A coherent light is shot through two slits. These did not show us as two lines, but areas with light and areas without. This is because of the areas of constructive and destructive waves. When the light is shown through, it is diffracted and spreads out and around the area. Light through both of the slits mean that the waves coming  would interfere with each other, some constructive and some descructive, therefore causing the areas of light and no light. 

If you use white light, there will be many colour present, this is because white contains a lot of colours and wavelengths. Whereas if a blue light was used then it would only be blue light present. 

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Diffraction Grating and Inverse Law

I= K/r2

r= K/I

K= Ir2

  • I= intensity of the wave
  • K= constant (based on the source)
  • r= radius (distance from the source)
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Electromagnetic spectrum

Ultraviolet:

  • Frequency: 7.5 x 1014 – 3 x 1016
  • Wavelength: 400nm – 10nm

X-Rays:

  • Frequency: 3 x 1016 
  • Wavelength: 10nm

Gamma Rays:

  • Frequency: >1020
  • Wavelength: <10-12 pm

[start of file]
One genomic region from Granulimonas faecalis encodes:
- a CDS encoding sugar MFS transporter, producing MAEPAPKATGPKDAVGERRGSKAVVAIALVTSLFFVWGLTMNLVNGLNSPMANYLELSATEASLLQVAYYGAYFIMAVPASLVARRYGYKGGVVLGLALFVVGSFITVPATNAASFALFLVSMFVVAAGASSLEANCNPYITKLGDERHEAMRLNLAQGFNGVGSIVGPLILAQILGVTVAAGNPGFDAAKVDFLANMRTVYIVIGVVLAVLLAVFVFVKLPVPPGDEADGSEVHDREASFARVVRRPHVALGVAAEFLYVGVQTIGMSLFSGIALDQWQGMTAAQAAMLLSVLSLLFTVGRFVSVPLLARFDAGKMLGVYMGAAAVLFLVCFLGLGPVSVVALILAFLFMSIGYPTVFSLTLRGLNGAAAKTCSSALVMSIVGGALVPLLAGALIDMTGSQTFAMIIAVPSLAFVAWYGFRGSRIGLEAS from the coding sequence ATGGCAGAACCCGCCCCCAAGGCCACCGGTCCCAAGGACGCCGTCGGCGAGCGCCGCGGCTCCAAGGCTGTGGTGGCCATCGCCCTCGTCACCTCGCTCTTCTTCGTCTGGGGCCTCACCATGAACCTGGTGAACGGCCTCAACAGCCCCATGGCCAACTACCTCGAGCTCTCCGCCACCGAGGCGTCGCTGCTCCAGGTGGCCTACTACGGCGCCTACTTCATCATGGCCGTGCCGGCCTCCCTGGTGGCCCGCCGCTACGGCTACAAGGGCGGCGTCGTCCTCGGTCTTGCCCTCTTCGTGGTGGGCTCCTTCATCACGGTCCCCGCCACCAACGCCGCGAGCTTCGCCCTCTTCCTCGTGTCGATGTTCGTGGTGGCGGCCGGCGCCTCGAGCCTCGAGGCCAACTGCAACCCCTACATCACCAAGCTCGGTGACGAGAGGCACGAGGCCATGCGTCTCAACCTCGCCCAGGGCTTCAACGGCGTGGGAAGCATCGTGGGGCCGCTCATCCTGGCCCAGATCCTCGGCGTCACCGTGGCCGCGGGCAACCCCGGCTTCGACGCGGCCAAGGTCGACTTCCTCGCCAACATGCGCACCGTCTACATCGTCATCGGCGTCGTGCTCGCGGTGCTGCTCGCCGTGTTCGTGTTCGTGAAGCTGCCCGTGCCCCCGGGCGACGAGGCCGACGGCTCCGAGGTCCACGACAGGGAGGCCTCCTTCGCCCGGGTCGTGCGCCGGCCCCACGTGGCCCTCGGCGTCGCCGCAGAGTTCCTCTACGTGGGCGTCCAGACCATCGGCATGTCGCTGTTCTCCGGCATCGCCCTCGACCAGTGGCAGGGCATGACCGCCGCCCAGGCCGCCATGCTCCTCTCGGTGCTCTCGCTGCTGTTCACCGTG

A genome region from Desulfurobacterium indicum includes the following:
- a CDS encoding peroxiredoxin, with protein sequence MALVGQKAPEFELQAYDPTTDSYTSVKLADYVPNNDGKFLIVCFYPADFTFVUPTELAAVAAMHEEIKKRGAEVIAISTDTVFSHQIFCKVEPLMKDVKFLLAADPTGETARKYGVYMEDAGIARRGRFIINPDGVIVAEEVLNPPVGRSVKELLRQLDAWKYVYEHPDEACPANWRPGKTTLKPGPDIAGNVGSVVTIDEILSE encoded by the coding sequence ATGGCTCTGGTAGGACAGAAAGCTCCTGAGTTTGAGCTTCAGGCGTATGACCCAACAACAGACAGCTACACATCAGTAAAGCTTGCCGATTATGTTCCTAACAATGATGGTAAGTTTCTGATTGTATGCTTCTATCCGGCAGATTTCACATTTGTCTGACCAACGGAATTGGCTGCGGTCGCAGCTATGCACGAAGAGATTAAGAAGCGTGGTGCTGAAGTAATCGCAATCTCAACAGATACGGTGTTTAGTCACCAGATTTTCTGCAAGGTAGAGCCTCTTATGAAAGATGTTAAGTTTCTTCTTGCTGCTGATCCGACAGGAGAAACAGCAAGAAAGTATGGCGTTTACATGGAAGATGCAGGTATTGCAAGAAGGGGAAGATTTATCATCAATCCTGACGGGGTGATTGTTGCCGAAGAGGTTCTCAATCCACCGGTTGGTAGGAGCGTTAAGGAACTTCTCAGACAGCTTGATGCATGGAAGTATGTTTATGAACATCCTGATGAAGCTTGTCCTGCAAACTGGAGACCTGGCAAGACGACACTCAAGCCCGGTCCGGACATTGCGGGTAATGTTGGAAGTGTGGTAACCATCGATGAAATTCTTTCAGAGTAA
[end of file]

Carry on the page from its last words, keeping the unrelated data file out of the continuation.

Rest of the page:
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Communication

Satellite: microwaves- long distance communication.

Moblie phones: microwaves- talking to people.

Bluetooth: radiowaves- speakers & headphones.

WiFi: radiowaves- sends communications.

Infrared: infrared- short distance communications.

Optical Fibres: visable lights- broadband & landlines (travels at the speed of light so is too fast to be hacked).

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Communication

Optical Fibres: 

Optical fibres made from high-density glass can carry light signals long distances without losing any light through their sides.

Criticle angle:

The critical angle, C, is the least angle of incidence at which total internal reflection occurs.

  • Only applies when light tries to leave an optically dense (that is, high refractive index, n) medium at a boundary into a less dense (lower rafractive index) medium. 
  • As angle of incidence increases, angle of refraction also increase and is always larger.
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Fibre Optic

Light  (or electromagnetic radiation or other frequencies) travels best through a vacuum. Its rapidly oscillating electric field generates an oscillating magnetic field, and the changing magnetic field in turn generates another nearby oscillating electric field. And so the wave progresses rapidly through space.

Refractive index= n = C/V